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Richie's Picks: THE CATS OF ROXVILLE STATION

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  • BudNotBuddy@aol.com
    Richie s Picks: THE CATS OF ROXVILLE STATION by Jean Craighead George and Tom Pohrt, ill., Dutton, May 2009, 192p., ISBN: 978-0-525-42140-5 A lady in a fur
    Message 1 of 1 , Apr 2, 2009
      Richie's Picks: THE CATS OF ROXVILLE STATION by Jean Craighead George and Tom Pohrt, ill., Dutton, May 2009, 192p., ISBN: 978-0-525-42140-5
       
      "A lady in a fur coat threw a fighting, hissing cat off a bridge, got back into her car, and sped into the night.
      "Rachet the cat splashed into the river.
      "She felt the wetness, and hating it, reached out to claw this enemy.  Her paw struck a stick, raked it for a better hold, and she was swimming.
      "An eddy caught her, swirled her shoreward until she felt stones under her feet and ran out of the water.  Shaking her paws, she four-footed it into a woods that edged the river.  When she was out of sight of the bridge she stopped, shook herself, and frantically licked the water off her sodden tiger-striped fur.  With her forepaw, she cleaned her ears of the river water, then her face and whiskers.  The bruise on her ribs where the lady had kicked her yesterday had been soothed by the cold water and was no longer throbbing.
      "When she was almost dry, she crept deeper into the night woods.  Rachet, like all cats, found her way in the dark with the rods in her eyes, which could take in the faintest of light, even starlight, and make the night into day.  Smelling dryness, she hurried to the fallen leaves under an oak tree and frantically rolled in them.  Then, shivering with loneliness and fright, she meowed in her baby voice to bring her mother.  There was no answer.  Her world had changed."
       
      Did you know that there is meaning in the way a cat holds its tail?  That cats can have altercations through which the social order is forever altered despite there not being any physical contact?
       
      THE CATS OF ROXVILLE STATION is the story of Rachet the cat and of Mike, the foster child  who longs for a cat his can call his own.  As is Jean Craighead George's style, readers will come to know all sorts of true and weird stuff about the animal characters as they follow the action.  In this case, we learn about Rachet and a half dozen other feral cats as well as the other animals living in this corner of a suburban neighborhood.  There is Windy the barn owl, Ringx the raccoon, Cheeks the chipmunk, Fang the milk snake, Shifty the red fox, and Lysol the skunk.  (No, the author does NOT give names to the neighborhood mice and rats.  In this death-don't-have-no-mercy environment, that would be akin to naming the individual chips in a bag of Fritos.  Nevertheless, we do learn gnarly details about the ability of mice to reproduce on a scale that necessitates the use of exponents and/or calculators.)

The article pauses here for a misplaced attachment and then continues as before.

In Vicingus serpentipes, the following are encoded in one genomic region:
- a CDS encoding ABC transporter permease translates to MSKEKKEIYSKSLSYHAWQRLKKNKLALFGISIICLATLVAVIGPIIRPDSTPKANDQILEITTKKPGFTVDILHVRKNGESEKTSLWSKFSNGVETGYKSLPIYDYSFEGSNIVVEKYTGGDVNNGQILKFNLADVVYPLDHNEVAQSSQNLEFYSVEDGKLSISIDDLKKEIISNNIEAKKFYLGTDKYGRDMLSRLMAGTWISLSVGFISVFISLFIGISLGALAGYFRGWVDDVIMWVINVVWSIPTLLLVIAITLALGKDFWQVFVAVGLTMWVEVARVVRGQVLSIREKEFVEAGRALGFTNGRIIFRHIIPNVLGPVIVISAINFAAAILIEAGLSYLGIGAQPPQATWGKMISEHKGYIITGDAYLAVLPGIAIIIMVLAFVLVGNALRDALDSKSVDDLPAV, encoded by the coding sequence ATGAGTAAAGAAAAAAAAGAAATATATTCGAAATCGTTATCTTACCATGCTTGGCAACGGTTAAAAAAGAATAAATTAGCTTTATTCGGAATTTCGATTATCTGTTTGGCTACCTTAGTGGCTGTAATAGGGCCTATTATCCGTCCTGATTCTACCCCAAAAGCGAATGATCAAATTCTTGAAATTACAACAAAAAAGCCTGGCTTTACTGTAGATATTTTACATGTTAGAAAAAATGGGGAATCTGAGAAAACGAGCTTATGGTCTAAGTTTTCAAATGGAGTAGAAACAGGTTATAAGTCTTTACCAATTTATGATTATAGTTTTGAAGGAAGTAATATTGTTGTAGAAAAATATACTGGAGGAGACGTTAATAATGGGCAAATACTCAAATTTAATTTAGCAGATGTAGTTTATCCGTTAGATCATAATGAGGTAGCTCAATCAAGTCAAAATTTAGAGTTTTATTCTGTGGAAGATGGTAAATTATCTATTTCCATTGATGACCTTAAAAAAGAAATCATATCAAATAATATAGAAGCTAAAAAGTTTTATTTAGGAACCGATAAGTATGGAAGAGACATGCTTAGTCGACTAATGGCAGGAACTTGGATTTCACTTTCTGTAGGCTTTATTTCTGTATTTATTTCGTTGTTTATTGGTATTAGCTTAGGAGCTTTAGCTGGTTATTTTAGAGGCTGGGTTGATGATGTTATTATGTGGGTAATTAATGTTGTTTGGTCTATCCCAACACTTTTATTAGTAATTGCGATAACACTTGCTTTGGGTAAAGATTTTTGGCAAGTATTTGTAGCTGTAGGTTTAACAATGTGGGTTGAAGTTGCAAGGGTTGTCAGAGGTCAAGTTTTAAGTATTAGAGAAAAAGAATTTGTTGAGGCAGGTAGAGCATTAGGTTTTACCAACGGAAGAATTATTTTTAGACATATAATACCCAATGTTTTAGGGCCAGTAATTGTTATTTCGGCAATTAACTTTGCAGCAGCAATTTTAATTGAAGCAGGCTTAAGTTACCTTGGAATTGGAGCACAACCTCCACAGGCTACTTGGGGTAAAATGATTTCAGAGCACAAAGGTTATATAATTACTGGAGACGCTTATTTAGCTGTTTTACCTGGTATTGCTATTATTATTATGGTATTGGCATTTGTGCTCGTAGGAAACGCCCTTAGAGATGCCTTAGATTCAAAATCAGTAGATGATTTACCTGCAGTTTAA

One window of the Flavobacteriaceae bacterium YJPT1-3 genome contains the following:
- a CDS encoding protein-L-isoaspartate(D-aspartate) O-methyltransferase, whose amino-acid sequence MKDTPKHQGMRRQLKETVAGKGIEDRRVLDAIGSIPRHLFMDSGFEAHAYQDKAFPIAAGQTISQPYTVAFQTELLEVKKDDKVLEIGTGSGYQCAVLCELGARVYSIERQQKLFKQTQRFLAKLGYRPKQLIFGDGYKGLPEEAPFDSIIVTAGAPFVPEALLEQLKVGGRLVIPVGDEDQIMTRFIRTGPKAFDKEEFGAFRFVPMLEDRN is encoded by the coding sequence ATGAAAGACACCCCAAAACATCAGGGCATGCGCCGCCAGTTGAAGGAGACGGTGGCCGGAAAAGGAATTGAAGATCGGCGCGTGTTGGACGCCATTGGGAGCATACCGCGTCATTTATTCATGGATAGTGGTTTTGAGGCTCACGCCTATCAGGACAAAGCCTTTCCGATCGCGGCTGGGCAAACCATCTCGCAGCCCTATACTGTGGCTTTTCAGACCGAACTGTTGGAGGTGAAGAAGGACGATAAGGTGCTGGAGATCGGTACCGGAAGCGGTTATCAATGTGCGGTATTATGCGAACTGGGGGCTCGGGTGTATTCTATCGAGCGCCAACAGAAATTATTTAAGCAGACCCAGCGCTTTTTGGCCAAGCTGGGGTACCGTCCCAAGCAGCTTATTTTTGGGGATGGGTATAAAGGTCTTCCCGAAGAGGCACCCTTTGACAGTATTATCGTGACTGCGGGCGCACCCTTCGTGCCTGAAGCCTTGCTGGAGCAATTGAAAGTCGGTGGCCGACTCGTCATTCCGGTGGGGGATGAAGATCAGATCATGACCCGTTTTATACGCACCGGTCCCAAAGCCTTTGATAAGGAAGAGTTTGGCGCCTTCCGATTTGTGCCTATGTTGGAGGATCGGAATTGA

"Rachet rubbed her own personal scent on the buckets and boxes to make her smell-trail through the junk.  To a cat the smell-trail was as bright as neon lights are to people."
       
      For that matter, death hasn't offered Mike much mercy, either.  His mother died when he was three; his father died when he was eight; and after a group home experience and a failed foster situation, he came to live in a big, old house with Mr. and Mrs. Dibber.  The kindly husband shared boating and baseball with Mike, but then he died, too.  Now Mike is alone with the hard-hearted widow and she has no use for cats and little praise for Mike. 
       
      But like Sam Gribley from George's MY SIDE OF THE MOUNTAIN, and Miyax from JULIE OF THE WOLVES, Mike is an observant and resourceful adolescent -- a survivor -- who is determined to find a way through the difficult hand he has been dealt.  His patience and determination is the perfect match for a cat who has only known cruelty by the hands of humans.
       
      I have not paid a lot of attention to the feral cats who have come and gone from my farm over the years.  In recent months there has been a black cat that I have observed periodically: Sometimes I look out the upstairs  window and see it wandering up or down the long driveway.  Sometimes I go out to the barn at night to check on the goats, and glimpse it bolting out of the hay room when I enter.  I am happy to share the farm with cats in the same way that  -- I learned from this book -- the Egyptians welcomed and began domesticating these curious creatures four thousand years ago.
       
      The past couple of days, when I see that black cat outside, I find myself taking a second look and watching more thoughtfully.  Thanks to Jean Craighead George, I have a newfound respect for cats -- the kind of respect that comes from really knowing about something.
       


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